The researchers used microfluidic technology - the science of manipulating and controlling fluids inside micrometer-sized channels - to create a platform that connects engineered tissues from up to ten organs. The platform allowed the researchers to accurately replicate human organ interactions for weeks at a time, allowing them to measure the effects of drugs on different parts of the body, and offering the potential to reveal whether a drug that is intended to treat one organ will have adverse effects on another.
"Some of these effects are really hard to predict from animal models because the situations that lead to them are idiosyncratic," says Linda Griffith, the School of Engineering Professor of Teaching Innovation, a professor of biological engineering and mechanical engineering, and one of the senior authors of a study on the research. "With our chip, you can distribute a drug and then look for the effects on other tissues, and measure the exposure and how it is metabolized."
According to the researchers, these chips could also be used to evaluate drugs that are difficult to test thoroughly in animals, such as antibody drugs and other immunotherapies, which are designed to interact with the human immune system. In addition, drugs that work in animals often fail in human trials.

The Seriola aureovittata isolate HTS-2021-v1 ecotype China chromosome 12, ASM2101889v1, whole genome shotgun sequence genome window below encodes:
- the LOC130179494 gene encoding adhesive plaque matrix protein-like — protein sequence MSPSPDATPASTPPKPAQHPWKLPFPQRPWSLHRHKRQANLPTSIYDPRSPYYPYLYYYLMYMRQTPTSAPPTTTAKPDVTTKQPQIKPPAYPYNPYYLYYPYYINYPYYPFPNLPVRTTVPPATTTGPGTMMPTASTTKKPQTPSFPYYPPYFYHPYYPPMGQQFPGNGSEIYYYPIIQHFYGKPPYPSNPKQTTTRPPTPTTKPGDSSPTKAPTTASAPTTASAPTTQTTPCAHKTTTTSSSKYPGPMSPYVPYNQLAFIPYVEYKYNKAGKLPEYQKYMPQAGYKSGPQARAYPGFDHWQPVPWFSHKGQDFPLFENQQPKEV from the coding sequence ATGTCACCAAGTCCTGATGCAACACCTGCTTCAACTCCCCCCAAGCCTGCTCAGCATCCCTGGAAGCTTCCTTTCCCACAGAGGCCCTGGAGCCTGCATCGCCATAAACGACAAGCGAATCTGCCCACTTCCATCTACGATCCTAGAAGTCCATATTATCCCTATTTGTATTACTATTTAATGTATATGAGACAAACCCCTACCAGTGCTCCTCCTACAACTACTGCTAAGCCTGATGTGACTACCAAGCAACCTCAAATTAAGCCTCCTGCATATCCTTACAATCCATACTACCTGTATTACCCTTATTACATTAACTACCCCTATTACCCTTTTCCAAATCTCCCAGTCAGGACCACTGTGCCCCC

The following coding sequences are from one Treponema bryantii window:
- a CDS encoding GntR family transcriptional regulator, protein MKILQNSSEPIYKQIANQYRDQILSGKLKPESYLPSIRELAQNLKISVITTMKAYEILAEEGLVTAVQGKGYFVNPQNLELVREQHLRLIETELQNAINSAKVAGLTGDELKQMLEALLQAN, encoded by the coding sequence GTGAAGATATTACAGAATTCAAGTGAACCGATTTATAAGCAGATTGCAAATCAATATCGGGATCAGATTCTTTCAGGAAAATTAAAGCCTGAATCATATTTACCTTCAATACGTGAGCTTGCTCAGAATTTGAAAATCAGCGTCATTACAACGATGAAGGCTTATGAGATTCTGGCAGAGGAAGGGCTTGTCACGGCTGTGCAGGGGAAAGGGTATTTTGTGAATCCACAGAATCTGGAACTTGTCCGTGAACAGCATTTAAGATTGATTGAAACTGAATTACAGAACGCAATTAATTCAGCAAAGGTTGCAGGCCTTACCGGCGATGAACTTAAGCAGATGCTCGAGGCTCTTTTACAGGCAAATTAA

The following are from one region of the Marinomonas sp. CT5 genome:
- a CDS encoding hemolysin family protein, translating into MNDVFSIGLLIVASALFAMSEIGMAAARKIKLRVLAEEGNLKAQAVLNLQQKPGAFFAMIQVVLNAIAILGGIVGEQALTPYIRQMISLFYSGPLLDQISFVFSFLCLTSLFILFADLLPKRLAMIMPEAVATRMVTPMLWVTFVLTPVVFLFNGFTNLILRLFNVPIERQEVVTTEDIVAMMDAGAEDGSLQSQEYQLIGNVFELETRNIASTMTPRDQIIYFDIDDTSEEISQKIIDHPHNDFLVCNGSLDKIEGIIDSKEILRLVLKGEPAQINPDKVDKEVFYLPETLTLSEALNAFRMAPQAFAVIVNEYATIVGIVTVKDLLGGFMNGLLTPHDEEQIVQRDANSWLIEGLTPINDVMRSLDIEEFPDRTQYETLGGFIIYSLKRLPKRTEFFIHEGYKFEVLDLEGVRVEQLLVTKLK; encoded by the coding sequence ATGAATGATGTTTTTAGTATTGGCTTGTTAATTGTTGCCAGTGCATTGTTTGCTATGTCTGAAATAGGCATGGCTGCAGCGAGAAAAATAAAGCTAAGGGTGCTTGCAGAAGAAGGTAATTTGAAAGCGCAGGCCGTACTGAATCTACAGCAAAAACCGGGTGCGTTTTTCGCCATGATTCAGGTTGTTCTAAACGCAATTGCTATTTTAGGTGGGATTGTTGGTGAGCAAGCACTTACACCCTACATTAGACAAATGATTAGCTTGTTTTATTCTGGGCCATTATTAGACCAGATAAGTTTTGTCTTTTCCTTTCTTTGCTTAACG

"Animals do not represent people in all the facets that you need to develop drugs and understand disease," says Griffith. "That is becoming more and more apparent as we look across all kinds of drugs."
Other complications can occur from a variety of factors, including individual patient variability, genetic background, environmental influences, lifestyles, and other drugs they may be taking. Often, say the researchers, problems with a drug don't become apparent until after it goes on the market.
To offer a way to model potential drug effects more accurately and rapidly, the researchers chose to pursue the technology they call a "physiome on a chip." This required a platform that